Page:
The Inspector’s preliminary findings were released by the Council on Monday and three year’s of campaign work disappeared down the drain! On almost all key points he found in favour of the Council’s proposals.
The overall Spatial Strategy (policy CS1) is sound. The scale of new homes, jobs and employment land are justified by the evidence. The distribution of this scale of development, including the Councils’ proposals to develop on Green Belt land, is broadly supported subject to the detailed points below. Continue reading
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Two weeks ago today we attended the final day of the Examination in Public. Inspector Martin Pike reconvened the hearings at Gateshead Civic Offices for one day in order to take new evidence that has arisen since the hearings in July. Discussion centred around the delivery of the extensions to Great Park and associated proposals for the airport link road from the A696 to the A1. Agreements have finally been reached between developers with competing interests, although the planners did admit that the airport link road has yet to be funded and is unlikely to be constructed until around 2020.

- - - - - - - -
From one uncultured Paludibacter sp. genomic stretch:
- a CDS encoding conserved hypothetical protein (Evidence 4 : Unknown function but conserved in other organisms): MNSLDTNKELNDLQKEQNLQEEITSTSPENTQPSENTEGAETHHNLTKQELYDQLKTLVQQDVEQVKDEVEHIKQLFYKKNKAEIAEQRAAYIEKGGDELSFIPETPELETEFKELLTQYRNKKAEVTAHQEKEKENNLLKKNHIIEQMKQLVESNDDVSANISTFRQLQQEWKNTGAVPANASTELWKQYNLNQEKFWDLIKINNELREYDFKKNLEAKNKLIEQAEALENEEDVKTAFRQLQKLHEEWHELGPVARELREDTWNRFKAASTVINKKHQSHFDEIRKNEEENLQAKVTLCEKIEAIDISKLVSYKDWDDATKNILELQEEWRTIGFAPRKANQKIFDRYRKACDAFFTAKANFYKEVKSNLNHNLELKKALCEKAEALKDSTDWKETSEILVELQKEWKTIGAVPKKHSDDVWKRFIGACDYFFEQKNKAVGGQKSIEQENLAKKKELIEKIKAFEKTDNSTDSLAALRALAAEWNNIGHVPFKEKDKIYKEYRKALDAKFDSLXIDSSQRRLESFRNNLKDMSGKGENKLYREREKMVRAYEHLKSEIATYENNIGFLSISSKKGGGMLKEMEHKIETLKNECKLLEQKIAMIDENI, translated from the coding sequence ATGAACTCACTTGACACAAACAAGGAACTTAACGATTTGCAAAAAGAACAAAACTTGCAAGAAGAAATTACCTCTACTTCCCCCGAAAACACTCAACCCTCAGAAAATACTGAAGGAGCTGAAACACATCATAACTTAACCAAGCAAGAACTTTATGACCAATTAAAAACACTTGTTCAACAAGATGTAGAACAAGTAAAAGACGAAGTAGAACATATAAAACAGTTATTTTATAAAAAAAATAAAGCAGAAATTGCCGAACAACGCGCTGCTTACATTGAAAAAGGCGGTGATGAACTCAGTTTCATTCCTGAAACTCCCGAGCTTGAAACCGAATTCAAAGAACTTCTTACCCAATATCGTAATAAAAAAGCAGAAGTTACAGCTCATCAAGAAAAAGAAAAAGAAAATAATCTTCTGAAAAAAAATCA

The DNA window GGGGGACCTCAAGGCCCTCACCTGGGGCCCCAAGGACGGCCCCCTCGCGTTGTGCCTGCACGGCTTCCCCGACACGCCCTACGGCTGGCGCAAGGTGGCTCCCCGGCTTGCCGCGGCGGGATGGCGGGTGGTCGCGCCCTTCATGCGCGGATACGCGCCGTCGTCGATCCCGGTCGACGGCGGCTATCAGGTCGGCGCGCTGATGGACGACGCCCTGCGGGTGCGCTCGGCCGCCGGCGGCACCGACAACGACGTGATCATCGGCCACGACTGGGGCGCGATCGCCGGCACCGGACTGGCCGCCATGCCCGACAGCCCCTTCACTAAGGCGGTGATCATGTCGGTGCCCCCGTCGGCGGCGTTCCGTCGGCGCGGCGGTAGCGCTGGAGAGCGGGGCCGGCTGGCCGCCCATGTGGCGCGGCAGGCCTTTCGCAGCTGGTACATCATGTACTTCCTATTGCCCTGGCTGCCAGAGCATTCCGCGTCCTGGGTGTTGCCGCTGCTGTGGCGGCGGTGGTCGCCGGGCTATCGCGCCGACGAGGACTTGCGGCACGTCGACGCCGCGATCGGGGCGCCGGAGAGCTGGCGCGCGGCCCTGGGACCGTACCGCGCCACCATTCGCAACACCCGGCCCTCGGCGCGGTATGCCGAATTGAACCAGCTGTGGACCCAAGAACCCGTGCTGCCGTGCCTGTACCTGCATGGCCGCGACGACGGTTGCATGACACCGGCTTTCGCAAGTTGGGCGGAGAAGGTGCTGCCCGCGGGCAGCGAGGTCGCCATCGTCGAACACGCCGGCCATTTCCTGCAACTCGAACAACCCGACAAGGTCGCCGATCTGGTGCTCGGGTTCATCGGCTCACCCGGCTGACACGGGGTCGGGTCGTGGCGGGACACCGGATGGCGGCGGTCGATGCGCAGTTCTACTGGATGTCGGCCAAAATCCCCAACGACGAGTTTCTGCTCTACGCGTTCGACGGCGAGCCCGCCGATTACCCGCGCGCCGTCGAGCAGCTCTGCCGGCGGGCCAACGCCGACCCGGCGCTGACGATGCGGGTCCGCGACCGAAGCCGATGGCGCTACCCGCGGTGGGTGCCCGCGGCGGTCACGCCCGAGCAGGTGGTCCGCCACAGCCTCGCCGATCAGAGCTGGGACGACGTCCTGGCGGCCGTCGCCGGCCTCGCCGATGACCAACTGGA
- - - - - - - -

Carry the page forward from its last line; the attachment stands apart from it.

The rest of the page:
Before the session ended, the inspector listened to opinion on recent changes to planning guidance announced by government at the beginning of October. Communities Secretary Eric Pickles explained the changes saying: Continue reading
The Examination in Public stretched over 5 weeks this summer. Three months have passed since it finished, giving us time to reflect on the whole process. Our campaign group put a lot of time and effort into the preparation of our evidence. Thanks to the generous donations from supporters, we were able to enhance our arguments with the help of planning consultant Hugh Lufton.
The Inspector was scrupulous in allowing everyone’s voice to be heard and campaign groups certainly had their share of attention. The examination was ‘inquisitorial’, and the Inspector’s aim was to understand the strengths and weaknesses of the One Core Strategy. However, due to the tight programme, the Inspector wouldn’t allow any detailed cross-examination. It was frustrating to raise questions which were left unanswered. Continue reading